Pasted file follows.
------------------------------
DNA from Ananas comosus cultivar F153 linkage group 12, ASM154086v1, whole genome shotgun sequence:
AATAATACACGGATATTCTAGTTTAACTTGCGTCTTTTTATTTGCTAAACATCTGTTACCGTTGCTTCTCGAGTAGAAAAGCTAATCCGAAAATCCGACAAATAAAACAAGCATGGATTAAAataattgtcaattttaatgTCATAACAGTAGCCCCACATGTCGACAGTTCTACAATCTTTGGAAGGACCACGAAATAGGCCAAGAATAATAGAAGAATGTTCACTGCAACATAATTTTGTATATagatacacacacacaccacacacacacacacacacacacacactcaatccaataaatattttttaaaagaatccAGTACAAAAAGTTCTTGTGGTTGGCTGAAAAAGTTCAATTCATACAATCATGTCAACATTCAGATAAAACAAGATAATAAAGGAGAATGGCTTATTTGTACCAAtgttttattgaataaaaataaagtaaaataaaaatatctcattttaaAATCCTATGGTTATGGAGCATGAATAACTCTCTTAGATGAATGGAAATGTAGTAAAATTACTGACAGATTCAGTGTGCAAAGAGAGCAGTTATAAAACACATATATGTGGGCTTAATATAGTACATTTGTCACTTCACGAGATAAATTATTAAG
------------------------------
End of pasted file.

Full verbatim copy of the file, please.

DNA from Ananas comosus cultivar F153 linkage group 12, ASM154086v1, whole genome shotgun sequence:
AATAATACACGGATATTCTAGTTTAACTTGCGTCTTTTTATTTGCTAAACATCTGTTACCGTTGCTTCTCGAGTAGAAAAGCTAATCCGAAAATCCGACAAATAAAACAAGCATGGATTAAAataattgtcaattttaatgTCATAACAGTAGCCCCACATGTCGACAGTTCTACAATCTTTGGAAGGACCACGAAATAGGCCAAGAATAATAGAAGAATGTTCACTGCAACATAATTTTGTATATagatacacacacacaccacacacacacacacacacacacacactcaatccaataaatattttttaaaagaatccAGTACAAAAAGTTCTTGTGGTTGGCTGAAAAAGTTCAATTCATACAATCATGTCAACATTCAGATAAAACAAGATAATAAAGGAGAATGGCTTATTTGTACCAAtgttttattgaataaaaataaagtaaaataaaaatatctcattttaaAATCCTATGGTTATGGAGCATGAATAACTCTCTTAGATGAATGGAAATGTAGTAAAATTACTGACAGATTCAGTGTGCAAAGAGAGCAGTTATAAAACACATATATGTGGGCTTAATATAGTACATTTGTCACTTCACGAGATAAATTATTAAG